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Flight Booking

How to Get a Refund When Your Fare Drops After Purchase

Scott Keyes

Scott Keyes

July 26, 2023

3 min read

Airfare prices are constantly fluctuating, and even if you snag a great price, there’s always a chance the fare could drop even lower after you purchase. So what happens if you book a flight and the price decreases later? That all depends on what type of ticket you purchased and how long ago you bought it.

If the fare drops within 24 hours of booking…

For all flights into or out of the United States, airlines are required to abide by what’s known as the “24-hour rule” in the industry. 

Under this US Department of Transportation policy, airlines must allow you to cancel or change the ticket within 24 hours of purchase without any fees (alternatively, they can allow you to lock in the price for 24 hours at no charge, but most opt for the 24-hour cancellation or both). The rule applies to any flight that originates or lands in the United States, is booked directly with the airline, and was booked at least a week in advance of departure. 

In other words, if you discover a lower fare and you’re within 24 hours of booking the first ticket:

  1. Double-check that you’re within the 24-hour window
  2. Book the new flight immediately to make sure you get that lower fare
  3. Cancel the original (higher-priced) ticket

Just make sure you book the new ticket before you cancel the old one. That way you won’t be left with no ticket at all if the price rises again. 

Note that some online travel agencies (OTAs) have their own version of the 24-hour rule; we’ve outlined the details of each in our article about the 24-hour rule, but be warned that these rules often come with a bunch of caveats. Read carefully.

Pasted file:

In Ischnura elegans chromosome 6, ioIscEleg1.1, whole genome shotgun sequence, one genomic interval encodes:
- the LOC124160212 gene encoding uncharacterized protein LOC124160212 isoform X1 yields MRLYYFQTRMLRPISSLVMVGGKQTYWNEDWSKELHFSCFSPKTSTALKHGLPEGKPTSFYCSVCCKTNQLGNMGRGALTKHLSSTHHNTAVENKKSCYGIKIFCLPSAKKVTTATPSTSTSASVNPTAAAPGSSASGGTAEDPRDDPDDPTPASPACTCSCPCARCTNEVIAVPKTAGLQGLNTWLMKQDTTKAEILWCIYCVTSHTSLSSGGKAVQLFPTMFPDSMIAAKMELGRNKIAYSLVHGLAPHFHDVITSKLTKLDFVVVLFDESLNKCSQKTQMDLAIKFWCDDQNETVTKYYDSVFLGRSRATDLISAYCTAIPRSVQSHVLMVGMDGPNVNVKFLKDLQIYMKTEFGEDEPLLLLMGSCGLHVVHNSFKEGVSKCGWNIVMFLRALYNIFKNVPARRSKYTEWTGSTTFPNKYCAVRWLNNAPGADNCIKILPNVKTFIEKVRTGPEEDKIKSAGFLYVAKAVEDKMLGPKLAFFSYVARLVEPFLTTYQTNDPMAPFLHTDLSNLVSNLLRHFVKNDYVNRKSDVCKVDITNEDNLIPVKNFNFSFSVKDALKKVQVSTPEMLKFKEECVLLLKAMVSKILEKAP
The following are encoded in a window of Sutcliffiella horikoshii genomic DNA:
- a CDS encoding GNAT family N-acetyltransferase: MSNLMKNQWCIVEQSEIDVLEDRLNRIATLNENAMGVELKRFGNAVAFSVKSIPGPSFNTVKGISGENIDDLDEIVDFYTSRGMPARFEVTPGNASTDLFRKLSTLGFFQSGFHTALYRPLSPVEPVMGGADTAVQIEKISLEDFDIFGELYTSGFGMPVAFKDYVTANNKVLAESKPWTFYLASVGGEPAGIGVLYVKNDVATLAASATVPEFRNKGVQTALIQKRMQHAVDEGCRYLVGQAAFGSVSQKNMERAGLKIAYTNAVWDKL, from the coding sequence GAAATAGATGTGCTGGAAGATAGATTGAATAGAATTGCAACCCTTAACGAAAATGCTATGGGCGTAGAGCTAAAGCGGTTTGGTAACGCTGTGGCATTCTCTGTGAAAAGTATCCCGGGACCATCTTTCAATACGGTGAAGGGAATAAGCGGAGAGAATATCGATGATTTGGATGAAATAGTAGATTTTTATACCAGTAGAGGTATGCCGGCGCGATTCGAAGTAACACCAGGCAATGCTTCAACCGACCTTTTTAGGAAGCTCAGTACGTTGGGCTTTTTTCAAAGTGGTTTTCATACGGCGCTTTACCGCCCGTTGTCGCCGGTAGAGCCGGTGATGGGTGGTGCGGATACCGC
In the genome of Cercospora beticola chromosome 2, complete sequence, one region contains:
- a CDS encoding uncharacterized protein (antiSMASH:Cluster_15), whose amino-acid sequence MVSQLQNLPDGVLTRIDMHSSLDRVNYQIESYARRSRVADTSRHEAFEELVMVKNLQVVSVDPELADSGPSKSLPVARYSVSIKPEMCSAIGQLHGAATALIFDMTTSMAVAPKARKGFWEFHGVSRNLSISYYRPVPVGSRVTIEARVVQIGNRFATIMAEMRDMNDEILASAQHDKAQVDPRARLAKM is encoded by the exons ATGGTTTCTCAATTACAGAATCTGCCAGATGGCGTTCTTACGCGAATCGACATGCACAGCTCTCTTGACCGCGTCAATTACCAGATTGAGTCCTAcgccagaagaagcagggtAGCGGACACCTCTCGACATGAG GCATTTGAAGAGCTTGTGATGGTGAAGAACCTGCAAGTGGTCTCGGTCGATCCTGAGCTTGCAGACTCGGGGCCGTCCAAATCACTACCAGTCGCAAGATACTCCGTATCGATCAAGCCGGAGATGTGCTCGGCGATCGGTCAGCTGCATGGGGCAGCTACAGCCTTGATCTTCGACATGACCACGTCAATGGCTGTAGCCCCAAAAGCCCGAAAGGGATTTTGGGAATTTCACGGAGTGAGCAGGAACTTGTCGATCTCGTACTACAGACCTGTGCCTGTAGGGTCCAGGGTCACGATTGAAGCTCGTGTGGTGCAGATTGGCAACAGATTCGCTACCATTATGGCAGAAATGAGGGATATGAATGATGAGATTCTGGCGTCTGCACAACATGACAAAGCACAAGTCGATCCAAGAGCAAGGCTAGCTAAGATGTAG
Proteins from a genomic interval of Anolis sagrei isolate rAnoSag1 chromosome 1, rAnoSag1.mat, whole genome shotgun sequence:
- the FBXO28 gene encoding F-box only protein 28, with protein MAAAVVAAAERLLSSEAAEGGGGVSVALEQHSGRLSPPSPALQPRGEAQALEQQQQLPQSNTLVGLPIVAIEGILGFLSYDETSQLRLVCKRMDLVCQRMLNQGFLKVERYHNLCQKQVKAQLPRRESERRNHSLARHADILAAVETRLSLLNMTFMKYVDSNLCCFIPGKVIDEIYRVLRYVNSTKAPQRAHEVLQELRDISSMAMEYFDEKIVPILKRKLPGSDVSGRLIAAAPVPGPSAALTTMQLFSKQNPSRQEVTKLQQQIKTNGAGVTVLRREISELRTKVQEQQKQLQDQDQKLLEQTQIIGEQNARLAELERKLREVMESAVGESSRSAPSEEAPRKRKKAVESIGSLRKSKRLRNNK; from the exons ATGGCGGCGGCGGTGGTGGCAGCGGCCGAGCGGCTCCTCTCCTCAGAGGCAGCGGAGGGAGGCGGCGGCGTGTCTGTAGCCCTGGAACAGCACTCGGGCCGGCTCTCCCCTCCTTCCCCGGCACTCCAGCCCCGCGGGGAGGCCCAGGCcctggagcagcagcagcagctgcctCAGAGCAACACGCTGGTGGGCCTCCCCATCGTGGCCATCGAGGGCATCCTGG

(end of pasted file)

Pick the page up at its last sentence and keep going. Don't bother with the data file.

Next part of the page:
If the fare drops on a flight booked more than 24 hours ago…

The policy here will vary by fare type. Most basic economy fares, for example, aren’t eligible for changes or refunds at all once the 24-hour window has passed. If you booked a main economy or higher fare, you may be able to cancel it and get some money back in the form of a credit. 

Each airline has its own refund policy for price drops, so if you’re outside the 24-hour window (or your flight isn’t covered by the 24-hour rule in the first place) you need to find out what the specific policy is for the airline with which you booked—and for your specific fare class. 

In most cases, the fees associated with changing your reservation are likely to negate any savings you might have found with a lower ticket price—so be sure you understand the cancellation/change fees involved before you decide to make any adjustments to your itinerary.

Alaska Airlines

Refund/change fee (domestic): $125
Refund/change fee (international): $125
Refund form: Travel credit

Alaska’s price guarantee says that if you book a ticket on Alaska’s website and then find a lower price on another site within 24 hours, you can get a refund for the difference (as long as it’s more than $10). Outside that 24-hour window, however, Alaska’s refund policy is more strict. If you’re eligible for a refund at all (Saver fares aren’t), it’ll come in the form of credit with the airline—minus $125 (per person, per change) in “applicable change fees.”

American Airlines

Refund/change fee (domestic): $200+
Refund/change fee (international): $750+
Refund form: Travel credit

If you book a refundable ticket directly with American, you can get a refund that goes back to the original form of payment. If you bought a non-refundable ticket (which includes basic economy), the circumstances under which you can request a refund are much more limited

Some of the exceptions to the “non-refundable” rule are the death of the passenger or a traveling companion, a change in military orders, and a change made by the airline to your itinerary that’s 61 minutes or more from the original flight times. American’s ticketing fees vary considerably by flight class and change required, but in general you’ll be paying upwards of $200 for a domestic flight and $750 for international, which likely negates any savings from the lower fare.

Delta Air Lines

Refund/change fee (domestic): $200+
Refund/change fee (international): $200+
Refund form: Travel credit